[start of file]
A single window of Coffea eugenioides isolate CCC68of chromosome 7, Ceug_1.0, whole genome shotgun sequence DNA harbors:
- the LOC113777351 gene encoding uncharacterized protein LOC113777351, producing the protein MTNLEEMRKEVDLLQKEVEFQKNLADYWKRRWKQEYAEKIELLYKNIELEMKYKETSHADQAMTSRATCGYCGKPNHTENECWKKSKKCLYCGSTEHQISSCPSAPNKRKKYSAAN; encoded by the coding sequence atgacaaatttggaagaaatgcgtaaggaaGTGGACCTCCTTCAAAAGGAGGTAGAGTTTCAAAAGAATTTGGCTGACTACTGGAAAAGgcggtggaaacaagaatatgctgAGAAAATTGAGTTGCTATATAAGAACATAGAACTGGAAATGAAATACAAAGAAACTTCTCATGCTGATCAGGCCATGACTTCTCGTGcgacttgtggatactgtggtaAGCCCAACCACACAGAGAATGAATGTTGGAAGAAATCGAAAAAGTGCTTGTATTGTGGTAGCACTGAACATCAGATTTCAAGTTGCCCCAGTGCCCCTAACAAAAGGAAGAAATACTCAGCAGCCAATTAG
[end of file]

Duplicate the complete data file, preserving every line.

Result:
A single window of Coffea eugenioides isolate CCC68of chromosome 7, Ceug_1.0, whole genome shotgun sequence DNA harbors:
- the LOC113777351 gene encoding uncharacterized protein LOC113777351, producing the protein MTNLEEMRKEVDLLQKEVEFQKNLADYWKRRWKQEYAEKIELLYKNIELEMKYKETSHADQAMTSRATCGYCGKPNHTENECWKKSKKCLYCGSTEHQISSCPSAPNKRKKYSAAN; encoded by the coding sequence atgacaaatttggaagaaatgcgtaaggaaGTGGACCTCCTTCAAAAGGAGGTAGAGTTTCAAAAGAATTTGGCTGACTACTGGAAAAGgcggtggaaacaagaatatgctgAGAAAATTGAGTTGCTATATAAGAACATAGAACTGGAAATGAAATACAAAGAAACTTCTCATGCTGATCAGGCCATGACTTCTCGTGcgacttgtggatactgtggtaAGCCCAACCACACAGAGAATGAATGTTGGAAGAAATCGAAAAAGTGCTTGTATTGTGGTAGCACTGAACATCAGATTTCAAGTTGCCCCAGTGCCCCTAACAAAAGGAAGAAATACTCAGCAGCCAATTAG